Metro, state schools do poorly in math, national assessment shows

Thursday, October 15, 2009 at 2:57am
Staff Reports

 

When the U.S. Department of Education on Wednesday released mathematics scores from the National Assessment of Educational Progress (NAEP), Tennessee’s poor showing was not unexpected.

While new NAEP scores show the state ranked 44th in fourth-grade math and 42nd in eighth-grade math in 2008, it was “the bad news” Metro set itself up for in February.

Back then, considering that Nashville’s public school district was experiencing more trouble with No Child Left Behind benchmarks than most districts in Tennessee, and considering Tennessee’s low statewide performance on NAEP tests, it stood to reason that a comparison between Metro Nashville Public Schools and other American cities based on NAEP results would not necessarily yield positive results.

However, Nashville leaders, including the mayor and the Chamber of Commerce, agreed to support MNPS’ participation in the Trial Urban District Assessment (TUDA), a project of U.S. Department of Education-run National Assessment of Educational Progress (NAEP). It, according to Mayor Karl Dean, would compare Nashville student performance to kids in other large cities.

Director of Schools Jesse Register also supported the decision, and Board of Education chair David Fox at the time called NAEP the “gold standard” among national student achievement measurements.

“We need to compare ourselves with these other urban areas. … We have not been measuring ourselves at the national level,” Dean said in February. “As a politician, you don’t want to set yourself up for bad news, but you have to do it.”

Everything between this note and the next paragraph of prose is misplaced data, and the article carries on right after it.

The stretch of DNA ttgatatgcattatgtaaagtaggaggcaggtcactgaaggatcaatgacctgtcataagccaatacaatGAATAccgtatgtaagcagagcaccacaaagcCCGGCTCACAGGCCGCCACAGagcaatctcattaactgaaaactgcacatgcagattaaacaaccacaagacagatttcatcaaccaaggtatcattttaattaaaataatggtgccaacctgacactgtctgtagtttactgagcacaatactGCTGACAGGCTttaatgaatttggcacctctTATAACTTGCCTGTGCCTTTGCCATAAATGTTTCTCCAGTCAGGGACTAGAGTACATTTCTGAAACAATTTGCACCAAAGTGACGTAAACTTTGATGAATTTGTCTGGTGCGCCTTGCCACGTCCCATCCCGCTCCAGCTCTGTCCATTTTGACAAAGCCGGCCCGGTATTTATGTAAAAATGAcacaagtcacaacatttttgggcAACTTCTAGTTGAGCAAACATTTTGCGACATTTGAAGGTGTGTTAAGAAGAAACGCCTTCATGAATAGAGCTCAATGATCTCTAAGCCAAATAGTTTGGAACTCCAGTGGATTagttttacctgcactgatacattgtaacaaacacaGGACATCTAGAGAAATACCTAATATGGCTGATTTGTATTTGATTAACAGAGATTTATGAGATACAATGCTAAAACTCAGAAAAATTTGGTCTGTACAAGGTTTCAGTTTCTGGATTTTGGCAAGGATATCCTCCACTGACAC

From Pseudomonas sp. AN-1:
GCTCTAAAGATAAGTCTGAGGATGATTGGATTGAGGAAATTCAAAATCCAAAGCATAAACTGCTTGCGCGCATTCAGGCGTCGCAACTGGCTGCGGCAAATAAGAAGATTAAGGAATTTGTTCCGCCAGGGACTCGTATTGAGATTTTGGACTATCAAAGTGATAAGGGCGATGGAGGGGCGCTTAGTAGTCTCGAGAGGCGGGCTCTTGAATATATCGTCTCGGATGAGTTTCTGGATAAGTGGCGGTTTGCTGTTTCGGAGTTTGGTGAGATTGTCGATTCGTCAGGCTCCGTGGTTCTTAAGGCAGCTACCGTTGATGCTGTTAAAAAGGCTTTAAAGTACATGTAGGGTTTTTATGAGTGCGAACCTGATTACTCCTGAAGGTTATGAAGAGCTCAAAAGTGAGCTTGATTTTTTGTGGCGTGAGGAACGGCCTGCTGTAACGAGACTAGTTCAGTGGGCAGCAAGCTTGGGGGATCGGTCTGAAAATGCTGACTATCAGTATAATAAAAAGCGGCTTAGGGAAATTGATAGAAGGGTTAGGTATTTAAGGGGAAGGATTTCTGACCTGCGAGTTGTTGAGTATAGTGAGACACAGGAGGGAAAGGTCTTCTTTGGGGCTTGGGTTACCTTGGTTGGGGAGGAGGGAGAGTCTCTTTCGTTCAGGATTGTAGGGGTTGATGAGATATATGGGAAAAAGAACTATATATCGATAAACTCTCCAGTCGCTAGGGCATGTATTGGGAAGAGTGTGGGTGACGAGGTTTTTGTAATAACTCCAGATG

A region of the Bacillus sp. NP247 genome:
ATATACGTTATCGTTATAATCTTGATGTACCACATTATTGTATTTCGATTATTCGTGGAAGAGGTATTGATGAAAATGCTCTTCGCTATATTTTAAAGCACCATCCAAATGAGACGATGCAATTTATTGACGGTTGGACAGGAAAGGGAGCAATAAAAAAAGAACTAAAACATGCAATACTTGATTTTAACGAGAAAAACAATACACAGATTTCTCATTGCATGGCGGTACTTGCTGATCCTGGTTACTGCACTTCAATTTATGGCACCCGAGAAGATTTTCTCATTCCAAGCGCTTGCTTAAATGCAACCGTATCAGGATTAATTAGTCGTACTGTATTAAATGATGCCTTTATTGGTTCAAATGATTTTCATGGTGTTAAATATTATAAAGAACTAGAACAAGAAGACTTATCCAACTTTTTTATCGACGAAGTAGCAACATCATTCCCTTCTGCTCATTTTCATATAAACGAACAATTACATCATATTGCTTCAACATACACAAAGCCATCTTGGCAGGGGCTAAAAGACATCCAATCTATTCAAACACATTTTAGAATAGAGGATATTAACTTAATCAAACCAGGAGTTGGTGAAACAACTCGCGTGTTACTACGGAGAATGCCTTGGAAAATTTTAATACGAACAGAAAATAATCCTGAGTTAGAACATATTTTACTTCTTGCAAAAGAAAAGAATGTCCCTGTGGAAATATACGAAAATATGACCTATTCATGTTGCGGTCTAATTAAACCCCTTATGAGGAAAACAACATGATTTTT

The bad news was delivered Wednesday through Tennessee SCORE, a statewide education initiative focused on bringing all education stakeholders in the state together to improve K-12 education. SCORE is chaired by former U.S. Senator Bill Frist.

“The NAEP math results by the U.S. Department of Education illustrate Tennessee has a lot of work to do to improve our schools,” said SCORE Executive Director Brad Smith in a statement Wednesday.

“Ranking 44th in fourth grade math and 42nd in eighth grade math means far too many of our students are not receiving the opportunities they deserve,” he added.

Smith said SCORE next week will release a detailed plan for how Tennessee schools can become No. 1 in the Southeast within five years. SCORE will release its final report, “A Roadmap to Success” on Oct. 22.

The Trial Urban District Assessment (TUDA) is a study designed to assess the feasibility of district-level, rather than statewide, NAEP assessments. School districts participating in the project include Atlanta, Charlotte, Houston and Austin.

Nationally, math scores slightly rose for eighth graders over 2007 results; fourth grade was basically unchanged.

In the South, Georgia showed slight eighth grade improvement. It was the only southern state to show any improvement in math for any grade level.

View the NAEP results online by clicking here.

 

 

8 Comments on this post:

By: govskeptic on 10/15/09 at 5:19

Does this surprise one single reader that lives in
Davidson County of this story? Biggest surprise
is that the scores are even this close to average.

By: Nash19 on 10/15/09 at 7:44

Well gosh, what do people expect when our "public leaders" can't even do math. Let's look at some possioble math questions.

1) "In 2005 a man is sentenced to ten years for a crime he committed. When will he be released from prison?" Answer = 2008.
2) Next question......"If Team A scores 100 points in a game and Team B scores 40 points in the game, what is the difference in scores?" Answer = Doesn't matter.
Everyone on each team gets a trophy and the league doesn't keep score due to possible lawsuits stemming form a child's self esteem.